“It’s to present some information and give some resources around the topic of adaptation and climate change,” said Graham. “It’s trying to protect the infrastructure, dykes, roads, in a cost effective way, in a way we’ve barely even known we’ve done it.”
In Nova Scotia, coastlines are used to support the economy and recreation. Graham said climate change will put stress on the shores if they aren’t taken care of.
“We can add climate change to that,” she said. “It increases the height of storm surges; there will be more erosion along the coast; there will be a change in precipitation—not necessarily more rain—but more intense rain; there could be new diseases and pests.”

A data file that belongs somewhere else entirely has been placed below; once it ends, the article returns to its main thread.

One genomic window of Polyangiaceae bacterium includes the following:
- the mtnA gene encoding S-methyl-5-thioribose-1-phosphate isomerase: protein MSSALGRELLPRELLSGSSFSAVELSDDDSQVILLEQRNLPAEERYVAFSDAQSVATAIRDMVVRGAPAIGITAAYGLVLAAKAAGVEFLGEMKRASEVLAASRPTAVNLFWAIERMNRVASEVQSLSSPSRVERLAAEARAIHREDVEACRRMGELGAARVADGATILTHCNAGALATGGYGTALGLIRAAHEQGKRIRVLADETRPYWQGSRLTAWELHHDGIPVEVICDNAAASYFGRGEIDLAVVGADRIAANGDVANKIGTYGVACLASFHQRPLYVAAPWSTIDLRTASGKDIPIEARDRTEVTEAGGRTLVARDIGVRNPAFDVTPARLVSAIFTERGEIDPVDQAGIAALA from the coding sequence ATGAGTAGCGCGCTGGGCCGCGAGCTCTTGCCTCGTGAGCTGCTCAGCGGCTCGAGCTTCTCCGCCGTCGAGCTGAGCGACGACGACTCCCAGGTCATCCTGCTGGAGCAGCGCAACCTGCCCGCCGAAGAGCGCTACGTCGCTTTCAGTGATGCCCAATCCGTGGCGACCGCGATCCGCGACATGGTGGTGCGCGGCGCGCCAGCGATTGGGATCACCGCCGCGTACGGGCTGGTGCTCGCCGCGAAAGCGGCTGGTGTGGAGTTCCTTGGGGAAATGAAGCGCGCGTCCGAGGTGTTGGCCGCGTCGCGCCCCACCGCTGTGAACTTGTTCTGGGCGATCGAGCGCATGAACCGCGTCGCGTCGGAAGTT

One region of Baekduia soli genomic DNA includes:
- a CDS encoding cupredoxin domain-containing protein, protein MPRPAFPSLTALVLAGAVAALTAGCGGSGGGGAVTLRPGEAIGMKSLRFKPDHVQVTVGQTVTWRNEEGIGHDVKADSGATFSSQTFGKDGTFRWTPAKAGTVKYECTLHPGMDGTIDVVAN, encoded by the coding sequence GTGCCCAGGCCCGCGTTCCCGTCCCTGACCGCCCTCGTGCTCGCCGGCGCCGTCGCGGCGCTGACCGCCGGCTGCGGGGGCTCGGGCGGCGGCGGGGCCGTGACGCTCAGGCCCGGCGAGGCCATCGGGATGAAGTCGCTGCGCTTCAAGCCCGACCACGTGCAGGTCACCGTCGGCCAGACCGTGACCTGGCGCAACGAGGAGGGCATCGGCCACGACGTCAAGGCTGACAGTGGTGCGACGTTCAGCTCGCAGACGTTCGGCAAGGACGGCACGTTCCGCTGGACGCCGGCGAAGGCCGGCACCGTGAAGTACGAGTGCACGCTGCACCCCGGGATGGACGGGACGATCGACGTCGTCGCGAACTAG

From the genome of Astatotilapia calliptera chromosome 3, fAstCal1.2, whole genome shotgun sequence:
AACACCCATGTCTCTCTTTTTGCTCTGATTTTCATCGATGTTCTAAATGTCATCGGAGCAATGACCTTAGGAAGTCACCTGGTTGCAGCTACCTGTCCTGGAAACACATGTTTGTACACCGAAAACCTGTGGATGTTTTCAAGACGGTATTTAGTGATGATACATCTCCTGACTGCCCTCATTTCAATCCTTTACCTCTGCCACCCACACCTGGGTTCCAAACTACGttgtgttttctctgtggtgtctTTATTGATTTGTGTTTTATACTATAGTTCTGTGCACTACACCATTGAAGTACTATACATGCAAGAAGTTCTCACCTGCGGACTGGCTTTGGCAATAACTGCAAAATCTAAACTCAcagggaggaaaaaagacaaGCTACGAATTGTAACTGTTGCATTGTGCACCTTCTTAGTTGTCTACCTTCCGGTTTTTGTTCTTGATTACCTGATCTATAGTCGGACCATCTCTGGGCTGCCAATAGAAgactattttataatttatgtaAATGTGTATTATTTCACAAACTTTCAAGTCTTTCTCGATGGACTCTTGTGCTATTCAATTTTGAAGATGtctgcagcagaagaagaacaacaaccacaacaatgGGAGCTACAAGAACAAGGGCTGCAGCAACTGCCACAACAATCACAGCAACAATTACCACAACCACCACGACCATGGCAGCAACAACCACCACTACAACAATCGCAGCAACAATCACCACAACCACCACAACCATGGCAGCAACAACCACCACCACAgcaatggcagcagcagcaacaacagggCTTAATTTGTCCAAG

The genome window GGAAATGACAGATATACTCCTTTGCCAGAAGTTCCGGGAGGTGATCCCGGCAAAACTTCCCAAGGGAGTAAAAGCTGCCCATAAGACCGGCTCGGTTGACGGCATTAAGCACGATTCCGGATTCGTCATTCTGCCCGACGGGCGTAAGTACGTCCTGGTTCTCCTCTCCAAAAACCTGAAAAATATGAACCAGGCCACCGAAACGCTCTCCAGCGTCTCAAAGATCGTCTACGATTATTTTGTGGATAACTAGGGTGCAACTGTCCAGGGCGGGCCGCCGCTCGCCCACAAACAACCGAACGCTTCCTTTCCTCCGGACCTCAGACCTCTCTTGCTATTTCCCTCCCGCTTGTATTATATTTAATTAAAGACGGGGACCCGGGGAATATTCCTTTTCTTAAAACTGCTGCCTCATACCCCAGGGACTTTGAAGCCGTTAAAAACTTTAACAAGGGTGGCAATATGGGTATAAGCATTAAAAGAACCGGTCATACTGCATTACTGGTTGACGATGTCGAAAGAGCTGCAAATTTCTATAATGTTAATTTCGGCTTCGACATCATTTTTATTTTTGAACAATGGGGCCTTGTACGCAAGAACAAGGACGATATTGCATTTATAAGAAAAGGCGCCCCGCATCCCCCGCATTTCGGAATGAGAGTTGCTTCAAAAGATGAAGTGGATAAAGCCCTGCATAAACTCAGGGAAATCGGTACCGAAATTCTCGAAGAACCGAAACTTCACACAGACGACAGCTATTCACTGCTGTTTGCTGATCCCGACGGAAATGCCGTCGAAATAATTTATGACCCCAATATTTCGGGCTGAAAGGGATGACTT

Rawdon Councillor Eleanor Roulston has lived close to the shore her entire life. She said she has seen firsthand what the tides are capable of.
“I certainly within my lifetime have seen some results of erosion and so forth along that coastline,” she said. “And communities have built up and it’s going to become important to find ways to protect them.”
The Integrated Community Sustainability Plan (ICSP) that the planning and development department has created will soon have to include solutions for coastal climate changes.
“The gas tax initiative requires a climate change adaptation plan to be completed by 2013,” said Planning Director John Woodford. “This really is a relevant issue with the Shubenacadie River and our bay frontage.”
Graham said the Ecology Action Centre is working on a municipal strategy.